The Chapter 705 program is smaller with just under 3,000 units. While the 200 and 667 developments typically have ten to dozens to hundreds of adjoining units on one development, the 705 program is structured differently. These units are primarily one to three unit family homes and duplexes distributed throughout the community, rendering the term “scattered sites.”
Supportive Senior Housing
The Supportive Senior Housing program seeks to bring some of the benefits of assisted living developments to the residents of the state-aided housing for elderly and handicapped persons (c. 667 housing). Jointly developed by DHCD and the Executive Office of Elder Affairs (EOEA), the program seeks to help seniors maintain their independence and “age in place” by providing better access to supportive services such as case management, 24-hour on-site personal care staff, housekeeping, a daily meals program, medication reminders, transportation, shopping and laundry service to elders within their senior housing complexes.
LHA Transitional Housing Program
The LHA Transitional Housing Program (LHATHP) uses traditional state-aided public housing units as transitional housing sites for homeless households. Homeless families occupy these sites for a 12-18 month period in order to receive services to develop their self-sufficiency skills. This program model is unique in that once families graduate from the LHATHP, they are offered the opportunity to go under lease with the sponsoring LHA. This provides the long term housing stability these families need to avoid re-entry into the shelter system.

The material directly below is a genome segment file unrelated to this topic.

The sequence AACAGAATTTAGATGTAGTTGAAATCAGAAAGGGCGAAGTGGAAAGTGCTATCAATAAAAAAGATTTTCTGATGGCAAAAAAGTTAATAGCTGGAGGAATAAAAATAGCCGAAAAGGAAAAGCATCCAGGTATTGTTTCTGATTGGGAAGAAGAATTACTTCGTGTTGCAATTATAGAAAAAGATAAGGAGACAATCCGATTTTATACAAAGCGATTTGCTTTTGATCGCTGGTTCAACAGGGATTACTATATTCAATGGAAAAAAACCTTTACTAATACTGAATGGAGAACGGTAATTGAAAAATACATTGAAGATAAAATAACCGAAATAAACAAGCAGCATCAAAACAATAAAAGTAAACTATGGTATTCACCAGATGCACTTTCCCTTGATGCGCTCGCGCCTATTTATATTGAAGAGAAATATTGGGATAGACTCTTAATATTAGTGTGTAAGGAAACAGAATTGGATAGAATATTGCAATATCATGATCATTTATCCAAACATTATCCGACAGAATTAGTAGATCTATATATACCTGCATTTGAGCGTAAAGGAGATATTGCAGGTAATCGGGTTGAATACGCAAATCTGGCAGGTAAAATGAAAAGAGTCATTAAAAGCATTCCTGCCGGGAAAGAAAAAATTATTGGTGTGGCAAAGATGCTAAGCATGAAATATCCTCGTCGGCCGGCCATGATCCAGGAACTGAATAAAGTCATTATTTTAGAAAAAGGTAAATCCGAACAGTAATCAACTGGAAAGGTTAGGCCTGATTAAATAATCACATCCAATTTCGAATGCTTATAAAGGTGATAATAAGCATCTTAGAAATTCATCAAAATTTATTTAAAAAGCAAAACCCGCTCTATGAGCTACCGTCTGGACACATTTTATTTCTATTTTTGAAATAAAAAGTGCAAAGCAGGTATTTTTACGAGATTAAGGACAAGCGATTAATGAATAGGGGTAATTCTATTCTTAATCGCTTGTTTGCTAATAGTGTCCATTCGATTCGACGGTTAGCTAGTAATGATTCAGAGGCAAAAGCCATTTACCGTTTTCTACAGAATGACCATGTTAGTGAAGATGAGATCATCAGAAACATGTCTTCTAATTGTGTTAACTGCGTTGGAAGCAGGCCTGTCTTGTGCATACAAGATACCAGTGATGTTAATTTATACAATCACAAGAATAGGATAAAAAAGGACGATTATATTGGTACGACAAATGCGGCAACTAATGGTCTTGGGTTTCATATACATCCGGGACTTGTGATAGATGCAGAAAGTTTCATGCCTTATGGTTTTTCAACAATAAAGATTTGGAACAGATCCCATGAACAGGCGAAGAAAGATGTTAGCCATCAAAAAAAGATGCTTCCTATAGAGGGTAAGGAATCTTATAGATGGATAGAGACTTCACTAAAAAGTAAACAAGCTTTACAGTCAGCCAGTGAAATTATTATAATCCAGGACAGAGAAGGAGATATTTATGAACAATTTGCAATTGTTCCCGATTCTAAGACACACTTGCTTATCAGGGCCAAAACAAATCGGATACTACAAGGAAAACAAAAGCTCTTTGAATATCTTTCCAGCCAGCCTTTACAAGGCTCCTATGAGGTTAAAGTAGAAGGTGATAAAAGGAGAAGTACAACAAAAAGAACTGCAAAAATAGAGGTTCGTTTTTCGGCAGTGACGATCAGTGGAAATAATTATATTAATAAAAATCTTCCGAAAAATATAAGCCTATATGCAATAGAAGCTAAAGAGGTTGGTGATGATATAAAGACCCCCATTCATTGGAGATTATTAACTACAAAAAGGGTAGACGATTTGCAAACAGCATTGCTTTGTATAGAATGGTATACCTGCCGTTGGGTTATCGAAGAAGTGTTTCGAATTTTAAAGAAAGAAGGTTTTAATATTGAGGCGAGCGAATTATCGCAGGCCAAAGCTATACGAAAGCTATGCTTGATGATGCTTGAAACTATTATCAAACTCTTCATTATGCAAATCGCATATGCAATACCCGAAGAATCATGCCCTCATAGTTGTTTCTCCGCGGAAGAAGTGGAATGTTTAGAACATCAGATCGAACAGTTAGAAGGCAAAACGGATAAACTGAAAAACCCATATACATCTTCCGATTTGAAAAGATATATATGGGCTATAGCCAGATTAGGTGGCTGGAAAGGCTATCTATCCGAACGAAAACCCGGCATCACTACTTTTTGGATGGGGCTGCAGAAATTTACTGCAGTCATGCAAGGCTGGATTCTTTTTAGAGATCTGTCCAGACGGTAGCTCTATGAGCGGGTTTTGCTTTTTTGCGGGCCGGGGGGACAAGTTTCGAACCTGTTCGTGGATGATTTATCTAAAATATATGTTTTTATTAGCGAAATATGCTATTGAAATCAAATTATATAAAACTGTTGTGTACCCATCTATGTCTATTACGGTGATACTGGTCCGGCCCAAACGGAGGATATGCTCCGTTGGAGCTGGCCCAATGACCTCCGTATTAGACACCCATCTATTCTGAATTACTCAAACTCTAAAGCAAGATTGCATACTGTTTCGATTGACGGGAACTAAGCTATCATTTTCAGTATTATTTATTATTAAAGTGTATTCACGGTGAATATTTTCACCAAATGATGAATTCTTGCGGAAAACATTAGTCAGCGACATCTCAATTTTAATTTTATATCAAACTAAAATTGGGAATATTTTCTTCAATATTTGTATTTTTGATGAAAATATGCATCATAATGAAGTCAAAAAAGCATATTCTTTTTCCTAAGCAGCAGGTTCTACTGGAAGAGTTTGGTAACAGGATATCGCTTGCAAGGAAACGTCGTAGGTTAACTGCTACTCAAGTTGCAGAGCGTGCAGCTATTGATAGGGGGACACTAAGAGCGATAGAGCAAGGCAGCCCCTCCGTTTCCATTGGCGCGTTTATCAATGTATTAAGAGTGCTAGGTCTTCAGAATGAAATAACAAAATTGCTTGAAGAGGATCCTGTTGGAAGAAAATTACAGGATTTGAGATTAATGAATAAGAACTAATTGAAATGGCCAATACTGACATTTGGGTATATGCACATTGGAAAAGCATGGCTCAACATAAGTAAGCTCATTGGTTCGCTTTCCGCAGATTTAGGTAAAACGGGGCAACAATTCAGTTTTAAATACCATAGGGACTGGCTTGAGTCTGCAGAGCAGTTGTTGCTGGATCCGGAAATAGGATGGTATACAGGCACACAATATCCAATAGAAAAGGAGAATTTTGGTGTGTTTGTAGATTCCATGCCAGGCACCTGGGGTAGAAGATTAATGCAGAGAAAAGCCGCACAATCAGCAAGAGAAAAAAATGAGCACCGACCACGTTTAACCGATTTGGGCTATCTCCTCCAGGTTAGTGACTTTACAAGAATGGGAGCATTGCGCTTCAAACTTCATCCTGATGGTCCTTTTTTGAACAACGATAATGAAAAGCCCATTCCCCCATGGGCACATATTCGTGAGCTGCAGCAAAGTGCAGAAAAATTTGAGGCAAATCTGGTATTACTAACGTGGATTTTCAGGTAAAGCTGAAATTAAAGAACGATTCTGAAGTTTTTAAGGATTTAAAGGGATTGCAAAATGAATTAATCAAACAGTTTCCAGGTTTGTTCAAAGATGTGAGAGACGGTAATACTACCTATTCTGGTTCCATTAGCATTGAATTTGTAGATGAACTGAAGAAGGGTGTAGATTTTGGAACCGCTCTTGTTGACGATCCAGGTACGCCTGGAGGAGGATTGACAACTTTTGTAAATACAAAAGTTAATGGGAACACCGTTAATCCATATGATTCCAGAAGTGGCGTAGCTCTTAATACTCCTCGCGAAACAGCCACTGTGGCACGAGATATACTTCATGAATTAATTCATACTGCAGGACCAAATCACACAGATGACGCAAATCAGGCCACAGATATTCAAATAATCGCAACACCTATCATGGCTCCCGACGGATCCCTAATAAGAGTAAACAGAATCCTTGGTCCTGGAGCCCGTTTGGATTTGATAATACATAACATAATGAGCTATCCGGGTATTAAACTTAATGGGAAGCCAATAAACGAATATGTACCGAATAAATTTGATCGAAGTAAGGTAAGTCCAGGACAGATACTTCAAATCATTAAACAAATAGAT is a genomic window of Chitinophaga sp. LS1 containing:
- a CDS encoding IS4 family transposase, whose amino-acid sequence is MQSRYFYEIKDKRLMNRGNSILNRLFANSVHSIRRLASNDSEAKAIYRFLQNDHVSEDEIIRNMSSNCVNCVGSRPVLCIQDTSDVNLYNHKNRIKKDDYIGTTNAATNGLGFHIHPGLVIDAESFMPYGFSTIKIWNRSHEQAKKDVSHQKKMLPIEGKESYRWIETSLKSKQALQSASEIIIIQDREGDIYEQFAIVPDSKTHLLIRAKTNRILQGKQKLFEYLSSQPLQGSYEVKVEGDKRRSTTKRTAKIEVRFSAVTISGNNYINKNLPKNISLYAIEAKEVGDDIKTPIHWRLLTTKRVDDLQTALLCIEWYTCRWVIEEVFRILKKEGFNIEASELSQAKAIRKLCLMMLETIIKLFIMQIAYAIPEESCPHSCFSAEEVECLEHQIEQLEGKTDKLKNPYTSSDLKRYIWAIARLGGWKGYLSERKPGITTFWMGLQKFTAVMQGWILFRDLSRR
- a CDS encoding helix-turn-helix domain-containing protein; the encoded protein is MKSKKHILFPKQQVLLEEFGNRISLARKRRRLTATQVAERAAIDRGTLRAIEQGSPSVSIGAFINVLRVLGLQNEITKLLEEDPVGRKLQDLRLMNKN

Massachusetts Rental Voucher Program
Vouchers, or rental subsidies, are designed to encourage and promote housing choice and mobility for all program participants.
The Massachusetts Rental Voucher Program (MRVP), formerly known as the Chapter 707 Program, offers both tenant- and project- based rental subsidies. In both cases, a regional non-profit housing agency or an LHA administers the program locally. As of January 2014, there were eight regional non-profit housing agencies and 112 local housing authorities that administer MRVP throughout the Commonwealth to over 6,000 households.
The tenant-based voucher, which is known as a “mobile voucher,” is assigned to the participant and is valid for any housing unit that meets the standards of the state sanitary code. Mobile voucher holders carry that voucher with them in the event of a move.
“Project-based vouchers” are assigned to a specific housing unit or development. The owner rents these units to a program eligible tenant and when they move out, a new eligible tenant moves in.
Alternative Housing Voucher Program
Established in 1995, the Alternative Housing Voucher Program (AHVP) provides vouchers for rental assistance to non-elderly handicapped persons of low-income who have been determined eligible and qualified for c. 667 elderly/handicapped housing. AHVP is administered locally by participating local housing agencies, either a local housing authority or a regional administering agency. DHCD’s Division of Public Housing and Rental Assistance has responsibility for regulatory and administrative oversight of this program. As of November 2013, there were 23 LHAs that administered the AHVP program and approximately 400-500 vouchers.